A new wind at our backs
Friday, September 19, 2008
The rituals were regal. The musical performances were majestic.
There were tears. There was laughter. But, above all, there were calls for a renewed commitment to community.
The Sept. 19 inauguration of Earl H. Potter III as president of St. Cloud State University celebrated the presence in St. Cloud of a new force, a new "wind at our backs," who is inspiring campus and community to a higher level of service and new era of progress.
An estimated 850 people in Halenbeck Hall gymnasium saw Potter invested as the 22nd president of St. Cloud State. Joseph Edelheit first raised the banner of community in his invocation.
"We are joined together as teachers, learners, university staff, citizens -- all of whom affirm, by their presence, that St. Cloud State University has one creed: unconditional inclusivity," said Edelheit, director of religious studies and professor of philosophy. "I am humbled to be asked to invoke this gathering, our symphony of differences."
Carrying the community theme forward was keynote speaker Constantine "Deno" Curris, who described how public education has played a leading role in building communities throughout the history of the Republic.
"We are here to support the common weal. We believe in access and affordability. We open the portals of opportunity, not only for individuals, but for all American classes and for immigrant groups," said Curris, president of the American Association of State Colleges and Universities.
St. Cloud Mayor Dave Kleis, a 1989 graduate, detailed the university's $370 million annual economic impact on the region, drew laughter with a story about his unsuccessful mayoral candidacy as a student, and praised city-campus cooperation.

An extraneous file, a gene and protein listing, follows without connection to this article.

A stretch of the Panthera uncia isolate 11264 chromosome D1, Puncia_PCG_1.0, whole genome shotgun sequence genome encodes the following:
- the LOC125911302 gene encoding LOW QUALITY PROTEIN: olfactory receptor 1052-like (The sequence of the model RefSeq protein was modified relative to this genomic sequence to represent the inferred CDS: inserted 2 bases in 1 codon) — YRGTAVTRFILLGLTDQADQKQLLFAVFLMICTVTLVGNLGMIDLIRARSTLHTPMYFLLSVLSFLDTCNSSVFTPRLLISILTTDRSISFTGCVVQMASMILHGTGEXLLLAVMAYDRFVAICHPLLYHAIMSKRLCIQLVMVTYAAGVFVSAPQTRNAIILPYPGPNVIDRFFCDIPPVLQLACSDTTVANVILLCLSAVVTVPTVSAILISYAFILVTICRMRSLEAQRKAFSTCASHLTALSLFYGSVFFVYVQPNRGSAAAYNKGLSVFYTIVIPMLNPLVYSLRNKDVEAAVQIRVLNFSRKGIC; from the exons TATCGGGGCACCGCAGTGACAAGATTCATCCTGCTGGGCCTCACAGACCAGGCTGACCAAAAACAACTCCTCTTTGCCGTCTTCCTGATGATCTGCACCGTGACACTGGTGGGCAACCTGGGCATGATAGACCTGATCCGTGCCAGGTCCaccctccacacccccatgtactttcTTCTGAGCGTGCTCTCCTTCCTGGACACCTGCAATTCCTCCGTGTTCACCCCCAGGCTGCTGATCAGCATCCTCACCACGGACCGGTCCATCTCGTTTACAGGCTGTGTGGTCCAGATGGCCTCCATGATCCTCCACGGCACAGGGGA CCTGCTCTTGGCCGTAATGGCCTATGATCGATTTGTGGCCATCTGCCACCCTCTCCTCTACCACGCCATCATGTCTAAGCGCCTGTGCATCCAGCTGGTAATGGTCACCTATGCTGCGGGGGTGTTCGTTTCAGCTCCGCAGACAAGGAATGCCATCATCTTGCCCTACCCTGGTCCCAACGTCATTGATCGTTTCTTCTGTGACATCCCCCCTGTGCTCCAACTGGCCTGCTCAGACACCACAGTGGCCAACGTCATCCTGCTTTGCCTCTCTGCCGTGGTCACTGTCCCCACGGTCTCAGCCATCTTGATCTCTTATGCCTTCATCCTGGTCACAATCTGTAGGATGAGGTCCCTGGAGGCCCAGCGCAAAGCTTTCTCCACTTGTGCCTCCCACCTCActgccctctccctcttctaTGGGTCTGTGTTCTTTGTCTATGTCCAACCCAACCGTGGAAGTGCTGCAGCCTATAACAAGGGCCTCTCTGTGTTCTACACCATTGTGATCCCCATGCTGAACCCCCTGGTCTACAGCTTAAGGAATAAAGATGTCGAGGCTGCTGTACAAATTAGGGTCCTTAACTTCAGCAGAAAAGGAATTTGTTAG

"The community connection is so important," Kleis said. "We're at a crossroads in this area and Earl has been a wonderful partner in this community, in this city."
Among the more high-profile partnerships Potter has pursued is the 5th Avenue Live project, which promises to transform the Southside-University thoroughfare into the city's premier boulevard. Anchoring the south end will be the renovated National Hockey Center, now expected to cost $29.1 million. On the north end will be a renovated and expanded Civic Center. Potter acknowledged Dan and Mabel Coborn, of the Coborn's, Inc. grocery chain, for their role in the project. The commercial center of the project is proposed for the former site of a Coborn's grocery at Fifth Avenue and Ramsey Place.
Potter's take on community -- his chief focus since coming to campus fourteen months ago -- was transcendent.
"We are not the ivory tower or a separate town," Potter said. "We are a university community that educates students by example, to engage in an active life as part of this community."
Potter, who shared in the ceremony with his wife, Christine, and four children, concluded his remarks with a simple, yet heartfelt, benediction.
"I love this place and I'm proud to be leading St. Cloud State University. Thank you all for coming. May a hopeful vision lead you forward and may the wind be always at your back."